This morning, while at one of the many rogue Los Angeles coffee shops where waiting 10 minutes for a coffee — even an iced coffee, black — is standard, I finally saw a guy lose it. After several minutes of waiting for his coffee, he cut back into the front of the line, reached into the tip jar, fished out $1 and retrieved it. “I’m taking this back,” he said, before angrily storming out. The barista looked annoyed, but unfazed. “He said he’s taking back his tip,” she announced to her colleagues, then shrugged, and kept the line (glacially) moving.
It was simultaneously satisfying and perplexing at the same time. Having now stood in thousands of lines waiting on goods to be delivered at the speed at which I have paid for and been advertised to expect, nothing sucks more than bad, slow service from workers who obviously couldn’t care less. Yet, having worked at fast food joints, bars and restaurants, nothing is worse than a bad customer who has no idea how badly these places can be run and how poorly you are paid, and who takes it out on you in tip form, because you are the only point of contact for the experience. I tip because I believe tipping is good practice, and it’s never occurred to me to take it back, even when the service is poor.
In other words, you can reach into the jar and take your tip back?! This behavior presents a highly specific ethical conundrum: what happens when you have cash tipper’s remorse?
Usually, customers want their tips back when they realize they overtipped — and those stories almost always revolve around a restaurant where mandatory gratuity is included in group settings. The customer absentmindedly tips on top of that. They realize it later, and feel gypped. Then there’s the occasional drunken $1,000 tip that the customer realizes was dumb after they sober up the next day. It’s tough to find stories of customers who soberly, willingly tipped, then got poor service after the fact, and wanted it back because they felt in the end that no tip was deserved whatsoever.
Cash tipper’s remorse is a specific regret you can only feel in places where you’ve tipped at the point of purchase, but not before the actual service experience has been completed, because you then have to wait on the food or drink. You already dropped the money in the jar as a gratuity, but then you either wait too long or the food or drink is wrong or not as expected, and you find yourself seething about that tip. But then what?
Most people would just leave, not actually argue over an excessive tip, and probably quietly decide to never patronize the establishment again. Or, you could do the best practice here and ask to speak to a manager, explain the bad service, and hope that they either comp you in some way or offer to refund your purchase.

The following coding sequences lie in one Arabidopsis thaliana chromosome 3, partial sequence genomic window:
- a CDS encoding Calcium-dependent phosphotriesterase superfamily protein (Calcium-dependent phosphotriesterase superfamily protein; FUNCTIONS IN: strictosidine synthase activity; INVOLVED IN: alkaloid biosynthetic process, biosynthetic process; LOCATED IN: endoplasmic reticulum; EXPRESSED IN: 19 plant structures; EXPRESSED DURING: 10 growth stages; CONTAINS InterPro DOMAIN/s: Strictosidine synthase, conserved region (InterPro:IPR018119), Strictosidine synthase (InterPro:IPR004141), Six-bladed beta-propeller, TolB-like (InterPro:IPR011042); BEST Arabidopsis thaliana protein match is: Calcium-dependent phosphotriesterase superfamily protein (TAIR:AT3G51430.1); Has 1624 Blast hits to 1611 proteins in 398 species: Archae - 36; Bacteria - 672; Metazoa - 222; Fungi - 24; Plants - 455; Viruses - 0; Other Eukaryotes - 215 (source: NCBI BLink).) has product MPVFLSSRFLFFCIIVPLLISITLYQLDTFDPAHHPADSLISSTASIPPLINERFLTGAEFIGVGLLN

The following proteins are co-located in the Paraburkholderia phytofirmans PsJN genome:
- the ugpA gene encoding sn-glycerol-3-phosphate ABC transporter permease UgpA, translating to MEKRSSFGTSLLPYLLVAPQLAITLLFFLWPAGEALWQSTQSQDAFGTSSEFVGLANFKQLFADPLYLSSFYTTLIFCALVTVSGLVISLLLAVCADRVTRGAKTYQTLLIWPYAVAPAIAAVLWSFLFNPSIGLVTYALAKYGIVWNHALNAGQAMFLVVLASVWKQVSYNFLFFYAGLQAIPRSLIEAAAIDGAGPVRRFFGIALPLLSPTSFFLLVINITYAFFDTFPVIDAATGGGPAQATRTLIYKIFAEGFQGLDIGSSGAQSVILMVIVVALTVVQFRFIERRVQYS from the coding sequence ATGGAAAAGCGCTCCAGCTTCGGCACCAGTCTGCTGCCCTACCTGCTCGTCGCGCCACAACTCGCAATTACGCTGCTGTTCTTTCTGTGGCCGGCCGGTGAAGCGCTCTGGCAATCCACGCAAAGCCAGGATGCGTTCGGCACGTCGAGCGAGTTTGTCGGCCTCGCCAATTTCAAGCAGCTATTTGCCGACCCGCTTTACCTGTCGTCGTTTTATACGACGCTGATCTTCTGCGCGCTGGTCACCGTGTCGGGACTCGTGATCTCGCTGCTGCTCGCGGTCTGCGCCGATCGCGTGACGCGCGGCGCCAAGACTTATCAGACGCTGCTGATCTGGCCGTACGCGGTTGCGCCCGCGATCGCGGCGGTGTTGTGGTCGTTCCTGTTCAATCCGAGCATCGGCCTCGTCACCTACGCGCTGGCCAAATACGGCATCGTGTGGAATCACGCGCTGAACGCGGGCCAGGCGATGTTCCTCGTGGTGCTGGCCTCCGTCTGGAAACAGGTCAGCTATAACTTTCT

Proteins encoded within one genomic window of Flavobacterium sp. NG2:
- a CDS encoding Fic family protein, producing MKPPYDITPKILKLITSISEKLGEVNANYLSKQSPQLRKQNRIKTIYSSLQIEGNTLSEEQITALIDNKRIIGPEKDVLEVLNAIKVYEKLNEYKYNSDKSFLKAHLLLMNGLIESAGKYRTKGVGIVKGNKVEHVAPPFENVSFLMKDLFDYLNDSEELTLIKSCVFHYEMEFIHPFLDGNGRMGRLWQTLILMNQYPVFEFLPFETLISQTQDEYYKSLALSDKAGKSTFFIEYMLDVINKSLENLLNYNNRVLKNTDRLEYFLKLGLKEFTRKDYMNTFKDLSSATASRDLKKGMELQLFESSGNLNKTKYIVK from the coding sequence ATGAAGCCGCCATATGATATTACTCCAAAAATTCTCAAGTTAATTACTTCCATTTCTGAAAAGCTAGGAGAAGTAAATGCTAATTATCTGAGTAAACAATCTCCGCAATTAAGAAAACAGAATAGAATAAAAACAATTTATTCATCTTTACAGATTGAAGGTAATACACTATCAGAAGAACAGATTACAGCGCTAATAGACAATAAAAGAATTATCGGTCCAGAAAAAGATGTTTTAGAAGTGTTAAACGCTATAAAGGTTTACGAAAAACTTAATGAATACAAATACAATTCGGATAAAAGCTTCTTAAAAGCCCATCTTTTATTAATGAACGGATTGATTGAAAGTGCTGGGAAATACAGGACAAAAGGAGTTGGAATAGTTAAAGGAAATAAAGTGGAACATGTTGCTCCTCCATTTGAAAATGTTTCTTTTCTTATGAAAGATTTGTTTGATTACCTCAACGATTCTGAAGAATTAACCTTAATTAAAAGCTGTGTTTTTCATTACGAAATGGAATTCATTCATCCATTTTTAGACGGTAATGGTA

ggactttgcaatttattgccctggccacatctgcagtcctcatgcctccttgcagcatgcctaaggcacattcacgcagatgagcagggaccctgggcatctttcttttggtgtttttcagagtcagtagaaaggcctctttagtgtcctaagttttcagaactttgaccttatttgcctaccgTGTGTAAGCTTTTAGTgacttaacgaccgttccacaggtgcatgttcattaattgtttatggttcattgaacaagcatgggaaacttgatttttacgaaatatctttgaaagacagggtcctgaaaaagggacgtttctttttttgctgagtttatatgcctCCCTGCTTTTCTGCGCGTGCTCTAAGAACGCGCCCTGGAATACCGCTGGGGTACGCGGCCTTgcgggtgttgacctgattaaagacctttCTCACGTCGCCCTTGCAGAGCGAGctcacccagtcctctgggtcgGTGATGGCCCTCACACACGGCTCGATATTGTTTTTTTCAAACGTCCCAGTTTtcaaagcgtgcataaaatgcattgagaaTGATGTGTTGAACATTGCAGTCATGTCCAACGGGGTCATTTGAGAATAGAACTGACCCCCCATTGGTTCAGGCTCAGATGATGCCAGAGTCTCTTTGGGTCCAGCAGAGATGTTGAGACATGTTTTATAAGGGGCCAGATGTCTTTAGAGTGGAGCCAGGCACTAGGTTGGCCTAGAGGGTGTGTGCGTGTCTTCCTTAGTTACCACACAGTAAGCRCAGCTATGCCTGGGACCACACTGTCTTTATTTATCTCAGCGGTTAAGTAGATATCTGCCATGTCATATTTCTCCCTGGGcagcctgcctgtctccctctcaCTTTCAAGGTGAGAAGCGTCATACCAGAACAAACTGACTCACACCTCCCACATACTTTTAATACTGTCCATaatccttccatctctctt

But some customers are so unhappy with the service that they feel they have no recourse but to take back that cash tip in real time. This raises an interesting question: for how long after the money leaves your hand does it still “belong to you”? Doesn’t taking it back count as stealing? After all, the money has left your hand willingly in an optional transaction.
“I did that once,” a woman told me online, about grabbing a tip back from a coffee place’s tip jar. “No, it doesn’t count as stealing. I took my money back and told them point blank, looking them directly in the eyes, that his service truly sucked.”
Technically, it is stealing, though. A gratuity is a gift, and the law protects the gift-receiver from having to give it back so long as it’s given under three conditions: you mean to give it, you give it, and the recipient accepts it. After that, you can change your mind if you like, but you can’t legally demand it back, whether it’s a tip or a rare book or a used diaper collection. Nor do they legally have to give it to you.
I asked friends who’d worked as servers and baristas if this had ever happened to them, and how they handled it. “I was working concessions at the theater one night when a lady left me a five dollar tip on four beers, popcorn, bunch of candy,” a guy I know told me. “She was the first customer and hers was the only tip in the bucket. Her husband sees the tip, grabs the tip and then replaces it with a smattering of change. He turns to her and says, ‘We don’t want to set a bad example.’ I was too shocked to punch him in the face like he deserved.”
It’s a particular pain point for the customer, because that tip is given before the service is fully rendered, which means it’s basically insurance that the service coming will honor the understood transaction: quick, efficient, polite, accurate. But oftentimes, the person who took your order is not the person preparing that order. If you thought the visible transfer of the dollar from your pocket to that jar would light a fire under anyone’s ass, you’d be wrong. In other words, you’re just tipping because that’s the etiquette. It is no way a guarantee the service will be ideal or even acceptable, or especially great, just because you dropped a fat tip.
I couldn’t find a ton of anecdotal examples of customers going vigilante to even out the scales of tipping justice. But a veteran barista told me he’d actually be more than happy to return that cash tip from the jar if a customer snagged it greedily back up. He agreed it’s technically stealing, and a total jerk move, but that it’s absolutely not worth the hassle of arguing over. “It’s a buck,” he said. “Whatever will get them out of the store.”
And if they asked for it back directly before pilfering through the bills and change to retrieve their own contribution? “I’d probably openly laugh and give it back to them,” he said. “If a customer tells me they’re upset and don’t like the service, I’d be happy to give up a buck to never see their face again.”